Book Image

Flutter Cookbook

By : Simone Alessandria, Brian Kayfitz
4 (1)
Book Image

Flutter Cookbook

4 (1)
By: Simone Alessandria, Brian Kayfitz

Overview of this book

“Anyone interested in developing Flutter applications for Android or iOS should have a copy of this book on their desk.” – Amazon 5* Review Lauded as the ‘Flutter bible’ for new and experienced mobile app developers, this recipe-based guide will teach you the best practices for robust app development, as well as how to solve cross-platform development issues. From setting up and customizing your development environment to error handling and debugging, The Flutter Cookbook covers the how-tos as well as the principles behind them. As you progress, the recipes in this book will get you up to speed with the main tasks involved in app development, such as user interface and user experience (UI/UX) design, API design, and creating animations. Later chapters will focus on routing, retrieving data from web services, and persisting data locally. A dedicated section also covers Firebase and its machine learning capabilities. The last chapter is specifically designed to help you create apps for the web and desktop (Windows, Mac, and Linux). Throughout the book, you’ll also find recipes that cover the most important features needed to build a cross-platform application, along with insights into running a single codebase on different platforms. By the end of this Flutter book, you’ll be writing and delivering fully functional apps with confidence.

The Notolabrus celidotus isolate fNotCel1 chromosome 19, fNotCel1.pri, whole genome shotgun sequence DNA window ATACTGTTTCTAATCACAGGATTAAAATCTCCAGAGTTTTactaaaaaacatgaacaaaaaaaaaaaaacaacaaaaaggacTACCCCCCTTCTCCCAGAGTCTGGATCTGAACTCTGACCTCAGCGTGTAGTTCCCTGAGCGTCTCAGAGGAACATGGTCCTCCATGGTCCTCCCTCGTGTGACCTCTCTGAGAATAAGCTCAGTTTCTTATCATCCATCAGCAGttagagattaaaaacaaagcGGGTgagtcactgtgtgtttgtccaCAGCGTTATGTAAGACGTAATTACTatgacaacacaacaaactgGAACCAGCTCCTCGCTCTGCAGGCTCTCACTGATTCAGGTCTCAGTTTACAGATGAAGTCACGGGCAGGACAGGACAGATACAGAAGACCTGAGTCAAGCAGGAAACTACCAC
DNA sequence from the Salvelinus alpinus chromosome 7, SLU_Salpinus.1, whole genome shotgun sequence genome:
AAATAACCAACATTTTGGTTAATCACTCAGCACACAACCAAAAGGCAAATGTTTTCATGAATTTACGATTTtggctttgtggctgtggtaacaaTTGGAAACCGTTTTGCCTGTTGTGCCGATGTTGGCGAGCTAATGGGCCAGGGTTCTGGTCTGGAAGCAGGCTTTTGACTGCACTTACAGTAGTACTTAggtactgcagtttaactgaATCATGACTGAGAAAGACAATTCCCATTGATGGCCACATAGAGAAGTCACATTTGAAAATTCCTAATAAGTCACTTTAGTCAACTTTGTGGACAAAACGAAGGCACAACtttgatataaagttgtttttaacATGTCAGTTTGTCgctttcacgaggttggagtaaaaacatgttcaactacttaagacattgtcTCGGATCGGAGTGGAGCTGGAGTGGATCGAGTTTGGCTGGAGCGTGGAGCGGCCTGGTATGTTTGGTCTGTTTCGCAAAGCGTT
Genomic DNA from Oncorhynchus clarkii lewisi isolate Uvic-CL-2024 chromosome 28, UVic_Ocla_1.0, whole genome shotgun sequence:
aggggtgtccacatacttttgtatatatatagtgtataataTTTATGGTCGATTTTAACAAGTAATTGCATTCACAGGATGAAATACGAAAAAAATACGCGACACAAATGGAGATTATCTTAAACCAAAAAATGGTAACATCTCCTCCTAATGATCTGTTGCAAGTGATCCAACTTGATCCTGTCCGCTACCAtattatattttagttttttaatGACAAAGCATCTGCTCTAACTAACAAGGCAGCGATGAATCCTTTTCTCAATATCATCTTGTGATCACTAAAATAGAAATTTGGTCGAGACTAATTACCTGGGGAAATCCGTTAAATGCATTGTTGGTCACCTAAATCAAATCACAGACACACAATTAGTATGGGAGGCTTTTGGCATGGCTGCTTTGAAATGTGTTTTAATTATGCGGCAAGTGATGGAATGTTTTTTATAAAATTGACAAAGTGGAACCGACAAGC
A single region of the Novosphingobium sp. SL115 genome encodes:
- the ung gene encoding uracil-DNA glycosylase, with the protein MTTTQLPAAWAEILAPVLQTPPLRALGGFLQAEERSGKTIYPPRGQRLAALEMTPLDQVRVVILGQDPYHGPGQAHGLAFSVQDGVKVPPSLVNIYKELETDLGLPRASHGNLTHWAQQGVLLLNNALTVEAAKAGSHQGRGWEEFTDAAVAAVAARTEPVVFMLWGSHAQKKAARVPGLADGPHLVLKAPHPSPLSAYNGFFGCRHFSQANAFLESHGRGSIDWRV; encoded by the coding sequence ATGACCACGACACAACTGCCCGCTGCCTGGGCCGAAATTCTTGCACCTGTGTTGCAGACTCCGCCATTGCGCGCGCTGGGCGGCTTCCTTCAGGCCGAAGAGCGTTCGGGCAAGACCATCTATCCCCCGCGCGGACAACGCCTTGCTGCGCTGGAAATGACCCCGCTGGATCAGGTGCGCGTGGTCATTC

Table of Contents (17 chapters)
About Packt

How to do it...

To implement separation of concerns for views and models, follow these steps: 

  1. The best place to start is the data layer. This will give you a clear view of your app, without going into the details of your user interface. In the models folder, create a file called task.dart and create the Task class. This should have a description string and a complete Boolean, as well as a constructor. This class will hold the task data for our app. Add the following code:
class Task {
String description;
bool complete;

this.complete = false,
this.description = '',
  1. We also need a plan that will hold all our tasks. In the models folder, create plan.dart and insert this simple class:
import './task.dart';

class Plan {
String name = '';
final List<Task> tasks = [];
  1. We can wrap up our data layer by adding a file that will export both models. That way, our imports will not get too bloated as the app grows...